To meet the overlapping goals of Title III and FoE, the Center for Engaged Teaching and Learning (CETL) was developed.  CETL was tasked with achieving the primary objective of the Title III grant, increasing student success.  CETL is meeting this primary objective in two specific ways: the goals of CETL are to increase levels of engagement among Minot State students to the levels of our peer institutions, as measured by the National Survey of Student Engagement and to increase first-to-second year retention (to 75% by 9/30/13); and the six year graduation rate (to 40% by 9/13/2013, and 43% by 9/30/2015).

Incorporating engagement experiences for all students has begun. One way in which all first-year students will participate in some form of experiential learning is through the first-year learning community. The first-year learning community is comprised of three linked courses, two courses that currently exist within academic departments and the third course, a two-credit special-topics course that incorporates issues specific to first-year students.  In the fall of 2009, 34 students participated in three pilot learning communities that incorporated an engagement experience.  The feedback from both students and faculty was positive.

We have compared retention rates, GPA, and credit hours earned of those who participated in the pilot versus those students who took regular courses.  The results for this small pilot group were encouraging.  Retention rates, from fall to spring semester, for those students who participated in the pilot were 90% compared to 82% of those students who did not participate in the pilot program.  Average term credit hours for fall semester were also higher in those students who participated in the pilot program compared to the students who did not participate, 14.5 to 13.94 respectively.  There was also a difference in the fall term GPA, with those who participated in the pilot program averaging a fall GPA of 2.94, whereas those students who did not participate received an average fall term GPA of 2.71. In fall 2010, 152 students participated in learning communities that incorporated an engagement experience. The goal is to make these learning communities with engagement experiences available to all first-year students by fall 2013.

Another strategy for improvement was to implement a faculty development program to enhance first-year experiences for students. To date, four workshops, specifically aimed at those faculty members who are teaching first-year students, have been conducted.  Approximately 50 faculty and staff members from across campus participated in these workshops. Workshop topics include course preparation and appropriate objectives, outcomes, and activities for first-year students; incorporating appropriate civic engagement activities; how to use different engaged teaching and learning strategies within and outside of your classroom; utilizing peer mentors within the first-year learning communities; and, finally, incorporating student services, library services, and community involvement into first-year courses.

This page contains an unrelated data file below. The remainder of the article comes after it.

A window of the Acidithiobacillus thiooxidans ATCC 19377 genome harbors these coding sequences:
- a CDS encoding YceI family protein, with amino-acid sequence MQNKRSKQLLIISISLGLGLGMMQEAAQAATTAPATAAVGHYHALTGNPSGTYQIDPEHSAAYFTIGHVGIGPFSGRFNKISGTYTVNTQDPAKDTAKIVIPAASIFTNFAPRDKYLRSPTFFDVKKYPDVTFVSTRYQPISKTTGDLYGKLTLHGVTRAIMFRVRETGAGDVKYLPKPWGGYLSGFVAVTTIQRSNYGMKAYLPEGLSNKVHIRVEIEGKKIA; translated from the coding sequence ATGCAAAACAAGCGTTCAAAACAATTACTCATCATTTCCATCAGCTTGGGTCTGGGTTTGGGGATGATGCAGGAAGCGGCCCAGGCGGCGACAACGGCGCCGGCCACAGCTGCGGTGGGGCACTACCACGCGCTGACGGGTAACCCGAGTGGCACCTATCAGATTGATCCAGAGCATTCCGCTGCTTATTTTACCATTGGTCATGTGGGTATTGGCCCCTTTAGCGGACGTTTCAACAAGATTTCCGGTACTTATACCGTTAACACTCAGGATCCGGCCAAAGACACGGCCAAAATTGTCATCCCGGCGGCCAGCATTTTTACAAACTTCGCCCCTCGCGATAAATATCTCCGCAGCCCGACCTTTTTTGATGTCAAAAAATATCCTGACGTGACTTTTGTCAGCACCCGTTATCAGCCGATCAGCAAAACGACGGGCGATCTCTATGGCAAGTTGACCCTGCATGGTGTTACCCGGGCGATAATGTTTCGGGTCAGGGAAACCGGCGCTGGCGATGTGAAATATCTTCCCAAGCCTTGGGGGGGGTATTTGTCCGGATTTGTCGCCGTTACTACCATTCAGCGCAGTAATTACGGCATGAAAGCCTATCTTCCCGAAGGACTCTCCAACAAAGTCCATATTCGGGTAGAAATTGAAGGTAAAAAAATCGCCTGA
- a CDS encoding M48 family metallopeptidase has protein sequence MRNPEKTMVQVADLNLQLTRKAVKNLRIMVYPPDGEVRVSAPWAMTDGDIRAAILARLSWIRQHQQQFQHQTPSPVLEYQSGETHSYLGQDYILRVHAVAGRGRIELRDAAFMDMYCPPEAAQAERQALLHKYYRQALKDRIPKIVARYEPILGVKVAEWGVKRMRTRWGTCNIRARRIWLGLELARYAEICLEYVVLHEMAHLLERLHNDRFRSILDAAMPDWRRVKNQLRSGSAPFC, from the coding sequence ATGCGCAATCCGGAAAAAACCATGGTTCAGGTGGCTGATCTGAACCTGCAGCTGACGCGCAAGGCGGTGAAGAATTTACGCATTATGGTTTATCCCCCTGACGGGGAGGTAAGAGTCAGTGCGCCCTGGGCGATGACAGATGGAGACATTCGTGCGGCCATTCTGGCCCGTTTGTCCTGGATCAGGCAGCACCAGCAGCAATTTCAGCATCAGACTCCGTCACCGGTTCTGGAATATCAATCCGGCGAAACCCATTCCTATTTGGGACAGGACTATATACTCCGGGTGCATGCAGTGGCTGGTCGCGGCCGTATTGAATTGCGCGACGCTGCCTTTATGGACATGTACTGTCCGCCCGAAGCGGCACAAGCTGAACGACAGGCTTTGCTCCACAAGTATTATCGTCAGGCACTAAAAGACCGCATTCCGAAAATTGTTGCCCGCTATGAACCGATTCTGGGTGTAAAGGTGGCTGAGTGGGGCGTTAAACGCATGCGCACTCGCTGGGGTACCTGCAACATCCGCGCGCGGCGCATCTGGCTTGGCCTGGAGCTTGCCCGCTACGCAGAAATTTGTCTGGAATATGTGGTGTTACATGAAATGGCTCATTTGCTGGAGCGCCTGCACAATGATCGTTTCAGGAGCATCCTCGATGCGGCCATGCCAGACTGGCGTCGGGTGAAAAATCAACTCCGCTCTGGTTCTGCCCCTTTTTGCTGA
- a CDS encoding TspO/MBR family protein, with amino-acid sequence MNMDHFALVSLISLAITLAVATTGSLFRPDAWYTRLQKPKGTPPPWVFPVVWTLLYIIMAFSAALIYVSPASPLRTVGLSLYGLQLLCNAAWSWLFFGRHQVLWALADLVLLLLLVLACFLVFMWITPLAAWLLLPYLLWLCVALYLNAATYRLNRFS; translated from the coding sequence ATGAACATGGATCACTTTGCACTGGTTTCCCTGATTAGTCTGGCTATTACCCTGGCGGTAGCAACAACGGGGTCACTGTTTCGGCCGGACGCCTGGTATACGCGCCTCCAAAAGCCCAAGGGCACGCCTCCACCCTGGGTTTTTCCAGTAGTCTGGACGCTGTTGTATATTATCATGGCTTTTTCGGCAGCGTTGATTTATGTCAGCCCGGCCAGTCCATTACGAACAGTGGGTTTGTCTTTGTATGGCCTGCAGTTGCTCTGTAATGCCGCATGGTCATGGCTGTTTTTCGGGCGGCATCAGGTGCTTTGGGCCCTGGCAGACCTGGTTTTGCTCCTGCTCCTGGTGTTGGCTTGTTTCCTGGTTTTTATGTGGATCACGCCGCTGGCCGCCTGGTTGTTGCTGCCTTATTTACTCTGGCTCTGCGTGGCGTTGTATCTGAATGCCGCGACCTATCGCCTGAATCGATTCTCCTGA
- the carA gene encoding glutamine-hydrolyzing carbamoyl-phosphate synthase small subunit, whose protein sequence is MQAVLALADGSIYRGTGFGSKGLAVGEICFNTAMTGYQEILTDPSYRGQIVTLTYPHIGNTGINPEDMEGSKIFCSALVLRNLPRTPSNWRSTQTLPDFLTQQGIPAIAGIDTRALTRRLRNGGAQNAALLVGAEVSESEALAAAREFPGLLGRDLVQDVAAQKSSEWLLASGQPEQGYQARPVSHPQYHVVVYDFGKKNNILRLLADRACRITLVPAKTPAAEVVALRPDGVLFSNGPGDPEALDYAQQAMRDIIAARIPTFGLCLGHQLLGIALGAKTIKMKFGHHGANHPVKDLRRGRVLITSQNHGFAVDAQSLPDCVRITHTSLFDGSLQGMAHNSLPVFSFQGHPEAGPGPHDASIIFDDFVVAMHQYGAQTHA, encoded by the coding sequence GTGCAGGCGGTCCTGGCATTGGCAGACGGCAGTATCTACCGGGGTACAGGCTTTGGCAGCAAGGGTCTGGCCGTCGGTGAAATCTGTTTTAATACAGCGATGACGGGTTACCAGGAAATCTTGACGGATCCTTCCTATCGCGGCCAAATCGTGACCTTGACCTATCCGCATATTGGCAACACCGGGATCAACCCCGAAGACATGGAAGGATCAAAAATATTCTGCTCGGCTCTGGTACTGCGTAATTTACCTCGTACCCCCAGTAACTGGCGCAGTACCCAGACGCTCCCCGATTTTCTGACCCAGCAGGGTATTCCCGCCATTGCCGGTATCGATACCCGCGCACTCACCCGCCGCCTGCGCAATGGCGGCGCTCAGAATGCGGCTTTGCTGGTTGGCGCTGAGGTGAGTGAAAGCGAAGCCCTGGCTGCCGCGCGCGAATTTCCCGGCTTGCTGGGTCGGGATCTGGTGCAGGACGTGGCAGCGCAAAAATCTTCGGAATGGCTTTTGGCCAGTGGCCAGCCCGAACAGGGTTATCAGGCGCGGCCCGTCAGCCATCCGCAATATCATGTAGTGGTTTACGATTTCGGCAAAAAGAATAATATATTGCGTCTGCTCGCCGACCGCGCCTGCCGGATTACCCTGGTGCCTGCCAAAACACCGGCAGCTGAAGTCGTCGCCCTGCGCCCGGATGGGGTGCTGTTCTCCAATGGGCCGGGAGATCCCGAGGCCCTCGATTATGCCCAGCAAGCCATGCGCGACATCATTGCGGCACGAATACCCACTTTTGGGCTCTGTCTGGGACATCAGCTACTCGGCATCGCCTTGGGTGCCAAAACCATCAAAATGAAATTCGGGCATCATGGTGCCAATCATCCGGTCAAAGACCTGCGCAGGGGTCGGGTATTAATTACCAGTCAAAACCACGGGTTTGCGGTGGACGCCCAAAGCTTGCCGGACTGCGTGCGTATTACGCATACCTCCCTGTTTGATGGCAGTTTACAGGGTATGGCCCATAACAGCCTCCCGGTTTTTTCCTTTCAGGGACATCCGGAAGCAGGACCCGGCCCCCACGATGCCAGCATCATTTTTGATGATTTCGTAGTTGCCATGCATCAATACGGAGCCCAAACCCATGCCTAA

Impacting Retention and Graduation Rates

Minot State University participated in the Foundations of Excellence process to assess the status of programs for first-year students and to address concerns about the freshman-to-sophomore retention and graduation rates. In the fall of 2006, MSU’s strategic plan, Vision 2013, was formally presented to the campus and the general public. The document presented seven strategies that have been used to achieve the strategic goal of becoming “one of the premier public, regional universities in the ‘great’ Great Plains.” Strategy Two of Vision 2013 specifically addressed the fostering of engaged learning and place for the benefit of students. Indeed, a key priority to making this strategy a reality was the creation of a “first-rate comprehensive program to support first-year students, their retention and their success.”

Upon the development of an aspirational peer group, MSU’s concerns became clear. A comparative analysis of retention and graduation rates found that MSU fell below that of the peer group on a number of areas, to include retention and graduation rates. During the 2007-08 academic year MSU’s reported retention rate was 69%, 3% less than the aspirational peer mean. The gap between graduation rates among MSU and its aspirational peers was even more alarming; MSU reported a 31% graduation rate for the academic year 2007-08, a difference of 19%. Since the establishment of specific objectives MSU has seen significant increases in both retention rates (72%; 2010) and graduation rates (34%; 2010).

There is no doubt that the Foundations of Excellence process has had a major impact on the Minot State University campus. First year students for years to come will benefit from the pioneering work initiated under the guidance of the staff at the John N. Gardner Institute for Excellence in Undergraduate Education. University personnel are appreciative of the opportunity to participate in this valuable process.